Anyhow reading the comments I had to laugh. Most not in english so I cannot understand.

'According to fluid mechanics, this is impossible. Are you hiding a pump somewhere?'

Some not so great english but funny.

'Very informative... I try this in my newly buy refrigerator... And now I'm at the hospital,, because my wife hit me with the newly buy hammer.. '

I will reward my self with the icon_rolleyes.gif - 485B *

Yob

*Appologies Yob, but you deserve it.




[Edited on 6-3-2024 by yobbo II]
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bnull
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[*] posted on 6-3-2024 at 11:32


Quote: Originally posted by yobbo II  

There a a few more dudes going with the same idea. Is it for the ad's and they get paid?

Yep. And the subscribers. The chances of a subscriber watching their crap are greater than a random dude who simply gets it recommended by YouTube. More views=>more subscribers=>more money. And as the chances of their "content" getting demonetized are remote, they keep doing that. That's sad, to be honest.

@mr_bovinejony: The formula says that one mole of sulfuryl chloride reacts with two moles of ethanol. The molecular equivalent is the quantity that reacts with one molecule of ethanol. For one molecule of ethanol you would need half molecule of SO2Cl2, which sounds pretty weird until you notice that its about molar masses and not real molecules. It's the same as equivalent weight or equivalent mass.

Beginning at line 42, one molecular equivalent of SO2Cl2 means half mole. You have half mole of sulfuryl chloride to one mole of ethanol. In lines 86-89, he uses double the amount of sulfuryl chloride to make sure there's no ethyl hydrogen sulfate left in the solution. Better safe than sorry, I suppose.

The patent is from 1927, and the mole became a standard unit only in the early 1970s. The books I learned chemistry from were printed in the late 1950s/early1960s and I had to adjust to using moles in high school.

[Edited on 6-3-2024 by bnull]




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Sir_Gawain
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[*] posted on 6-3-2024 at 13:09


Quote: Originally posted by yobbo II  

'Very informative... I try this in my newly buy refrigerator... And now I'm at the hospital,, because my wife hit me with the newly buy hammer..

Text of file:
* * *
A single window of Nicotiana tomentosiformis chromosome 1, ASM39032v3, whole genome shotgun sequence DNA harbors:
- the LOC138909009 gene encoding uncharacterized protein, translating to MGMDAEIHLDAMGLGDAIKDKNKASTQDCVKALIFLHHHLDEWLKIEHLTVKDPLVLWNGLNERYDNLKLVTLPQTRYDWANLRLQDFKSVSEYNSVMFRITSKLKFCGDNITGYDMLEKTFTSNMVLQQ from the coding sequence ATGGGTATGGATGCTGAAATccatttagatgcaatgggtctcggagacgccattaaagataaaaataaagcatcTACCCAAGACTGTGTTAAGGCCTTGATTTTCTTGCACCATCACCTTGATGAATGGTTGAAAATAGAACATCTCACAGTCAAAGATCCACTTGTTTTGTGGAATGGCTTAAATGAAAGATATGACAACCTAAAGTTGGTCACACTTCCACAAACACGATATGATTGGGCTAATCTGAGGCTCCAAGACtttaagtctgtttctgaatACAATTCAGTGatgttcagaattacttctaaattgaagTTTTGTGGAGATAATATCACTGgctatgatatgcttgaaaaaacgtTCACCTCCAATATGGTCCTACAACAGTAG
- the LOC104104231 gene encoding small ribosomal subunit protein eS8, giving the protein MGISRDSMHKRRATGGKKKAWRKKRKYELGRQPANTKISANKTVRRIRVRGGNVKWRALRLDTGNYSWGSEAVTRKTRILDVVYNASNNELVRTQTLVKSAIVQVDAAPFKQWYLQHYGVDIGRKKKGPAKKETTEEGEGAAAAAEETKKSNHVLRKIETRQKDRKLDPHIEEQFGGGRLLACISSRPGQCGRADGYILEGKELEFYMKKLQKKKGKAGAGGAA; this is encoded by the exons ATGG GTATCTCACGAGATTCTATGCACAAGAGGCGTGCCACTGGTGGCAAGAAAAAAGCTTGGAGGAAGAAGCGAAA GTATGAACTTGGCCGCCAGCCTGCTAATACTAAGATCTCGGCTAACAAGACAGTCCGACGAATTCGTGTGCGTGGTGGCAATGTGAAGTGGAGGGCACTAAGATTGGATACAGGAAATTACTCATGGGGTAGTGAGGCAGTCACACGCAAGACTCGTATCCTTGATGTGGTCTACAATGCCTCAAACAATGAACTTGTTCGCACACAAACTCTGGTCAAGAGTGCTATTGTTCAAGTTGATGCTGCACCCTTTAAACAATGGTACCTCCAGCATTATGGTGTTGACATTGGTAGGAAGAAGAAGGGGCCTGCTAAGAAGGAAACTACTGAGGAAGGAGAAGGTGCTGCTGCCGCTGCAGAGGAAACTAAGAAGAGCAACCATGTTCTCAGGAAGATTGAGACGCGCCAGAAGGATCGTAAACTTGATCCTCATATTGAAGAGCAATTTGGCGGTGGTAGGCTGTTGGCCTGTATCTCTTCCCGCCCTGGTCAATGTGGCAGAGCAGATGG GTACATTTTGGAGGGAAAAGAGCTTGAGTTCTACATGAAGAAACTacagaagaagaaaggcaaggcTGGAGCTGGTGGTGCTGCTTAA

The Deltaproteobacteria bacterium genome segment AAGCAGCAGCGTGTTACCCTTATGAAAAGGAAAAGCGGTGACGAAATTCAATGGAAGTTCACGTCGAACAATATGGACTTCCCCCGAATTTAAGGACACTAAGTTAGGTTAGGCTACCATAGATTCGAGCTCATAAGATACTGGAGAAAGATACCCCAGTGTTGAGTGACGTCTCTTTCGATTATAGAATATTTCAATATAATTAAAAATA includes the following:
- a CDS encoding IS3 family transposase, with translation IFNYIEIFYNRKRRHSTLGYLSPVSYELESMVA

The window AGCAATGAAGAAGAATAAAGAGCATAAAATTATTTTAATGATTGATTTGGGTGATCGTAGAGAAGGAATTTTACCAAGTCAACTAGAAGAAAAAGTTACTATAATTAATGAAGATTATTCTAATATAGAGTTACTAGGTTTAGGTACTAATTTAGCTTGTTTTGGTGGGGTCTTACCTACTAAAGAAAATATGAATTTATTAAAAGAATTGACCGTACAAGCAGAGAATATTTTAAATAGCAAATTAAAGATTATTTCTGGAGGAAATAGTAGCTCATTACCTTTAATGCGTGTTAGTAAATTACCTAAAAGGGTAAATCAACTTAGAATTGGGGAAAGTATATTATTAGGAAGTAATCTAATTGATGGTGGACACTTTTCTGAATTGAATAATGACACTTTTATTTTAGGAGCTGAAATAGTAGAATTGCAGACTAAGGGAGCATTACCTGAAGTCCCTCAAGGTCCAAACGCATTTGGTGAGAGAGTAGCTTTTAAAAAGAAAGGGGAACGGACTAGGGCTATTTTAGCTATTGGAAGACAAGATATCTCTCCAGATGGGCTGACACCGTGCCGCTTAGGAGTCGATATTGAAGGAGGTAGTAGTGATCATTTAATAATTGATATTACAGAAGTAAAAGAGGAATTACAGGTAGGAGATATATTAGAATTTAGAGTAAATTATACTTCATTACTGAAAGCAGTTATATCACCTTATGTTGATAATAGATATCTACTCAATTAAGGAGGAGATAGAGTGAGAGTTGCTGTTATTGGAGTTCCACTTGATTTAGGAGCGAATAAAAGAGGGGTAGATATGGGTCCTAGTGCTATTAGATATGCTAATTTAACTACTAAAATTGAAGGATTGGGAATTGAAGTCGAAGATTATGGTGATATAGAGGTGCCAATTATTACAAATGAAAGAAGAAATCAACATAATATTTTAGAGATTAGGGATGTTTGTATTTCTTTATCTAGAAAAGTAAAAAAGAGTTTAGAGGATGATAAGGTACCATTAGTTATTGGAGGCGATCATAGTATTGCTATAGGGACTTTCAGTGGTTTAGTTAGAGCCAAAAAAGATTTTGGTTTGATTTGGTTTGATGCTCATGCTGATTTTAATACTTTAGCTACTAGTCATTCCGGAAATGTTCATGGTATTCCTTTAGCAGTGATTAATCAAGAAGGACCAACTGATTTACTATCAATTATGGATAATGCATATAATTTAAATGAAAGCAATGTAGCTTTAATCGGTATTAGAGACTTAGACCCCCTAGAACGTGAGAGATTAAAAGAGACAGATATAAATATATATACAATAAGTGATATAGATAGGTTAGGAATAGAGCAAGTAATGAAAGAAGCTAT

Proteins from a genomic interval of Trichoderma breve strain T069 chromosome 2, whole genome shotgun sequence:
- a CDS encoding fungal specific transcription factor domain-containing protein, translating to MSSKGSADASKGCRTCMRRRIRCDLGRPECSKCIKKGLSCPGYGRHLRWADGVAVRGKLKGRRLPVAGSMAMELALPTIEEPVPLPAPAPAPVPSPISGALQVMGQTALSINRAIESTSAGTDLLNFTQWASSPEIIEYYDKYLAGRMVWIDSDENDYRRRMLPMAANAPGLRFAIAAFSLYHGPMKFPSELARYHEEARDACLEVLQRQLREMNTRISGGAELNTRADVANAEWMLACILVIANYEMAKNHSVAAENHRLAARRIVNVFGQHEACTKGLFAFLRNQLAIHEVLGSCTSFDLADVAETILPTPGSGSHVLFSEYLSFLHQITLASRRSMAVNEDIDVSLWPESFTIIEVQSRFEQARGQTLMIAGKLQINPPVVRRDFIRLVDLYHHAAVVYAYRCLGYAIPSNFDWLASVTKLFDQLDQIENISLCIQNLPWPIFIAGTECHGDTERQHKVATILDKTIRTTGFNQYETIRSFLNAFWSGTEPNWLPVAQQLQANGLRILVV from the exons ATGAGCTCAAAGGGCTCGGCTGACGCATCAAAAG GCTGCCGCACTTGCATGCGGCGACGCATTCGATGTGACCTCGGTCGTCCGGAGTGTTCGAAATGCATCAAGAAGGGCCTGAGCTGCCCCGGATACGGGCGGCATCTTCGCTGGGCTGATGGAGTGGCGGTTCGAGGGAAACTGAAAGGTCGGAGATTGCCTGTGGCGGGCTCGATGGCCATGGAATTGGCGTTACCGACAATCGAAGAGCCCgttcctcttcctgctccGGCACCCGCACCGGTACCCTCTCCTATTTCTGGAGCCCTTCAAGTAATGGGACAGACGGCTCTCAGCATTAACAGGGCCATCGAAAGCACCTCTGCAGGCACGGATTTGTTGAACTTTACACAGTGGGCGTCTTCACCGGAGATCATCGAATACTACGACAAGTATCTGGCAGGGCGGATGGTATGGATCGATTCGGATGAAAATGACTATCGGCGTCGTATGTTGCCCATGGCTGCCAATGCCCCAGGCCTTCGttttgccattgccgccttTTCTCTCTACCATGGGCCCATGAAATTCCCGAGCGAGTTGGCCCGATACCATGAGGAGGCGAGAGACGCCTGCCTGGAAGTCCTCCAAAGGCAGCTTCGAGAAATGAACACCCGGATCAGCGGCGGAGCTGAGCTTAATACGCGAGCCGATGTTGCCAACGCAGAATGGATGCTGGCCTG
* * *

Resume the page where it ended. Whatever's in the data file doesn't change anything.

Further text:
[Edited on 6-3-2024 by yobbo II]

WHAT?!




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clearly_not_atara
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[*] posted on 6-3-2024 at 21:51


I didn't know Yakov Smirnov posted here



Quote: Originally posted by bnull  
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mr_bovinejony
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[*] posted on 16-3-2024 at 05:32


This is probably a bit of a stretch but I vaguely remember a procedure with triphosgene that says it can be heated at 80c to release a very slow stream of the gas, the most controllable reaction with the stuff I have read about. It may have been in a phosgene book but I can't find it. Anyone have any idea where this idea may have come from?
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[*] posted on 18-3-2024 at 11:54


Quote: Originally posted by mr_bovinejony  
This is probably a bit of a stretch but I vaguely remember a procedure with triphosgene that says it can be heated at 80c to release a very slow stream of the gas, the most controllable reaction with the stuff I have read about. It may have been in a phosgene book but I can't find it. Anyone have any idea where this idea may have come from?

Are you sure you're not confusing the decomposition temperature with the melting point? Triphosgene melts at 80 °C and starts decomposing above 200 °C. It can be used as a phosgene substitute in the presence of a nucleophile (Heiner Eckert; Barbara Forster (1987). "Triphosgene, a Crystalline Phosgene Substitute". Angew. Chem. Int. Ed. Engl. 26 (9): 894–895). That sort of fits your description.




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[*] posted on 18-3-2024 at 14:31


No, not confusing the two. It also mentioned stopping the reaction was as easy as removing the heat and letting it become a solid again. But it seems likely that 80c wasn't the right temperature I was thinking of. It was certainly lower than 160 though.
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[*] posted on 18-3-2024 at 15:21


Hmm. Could it be this book?




[Edited on 18-3-2024 by bnull]

phosgene.jpg - 53kB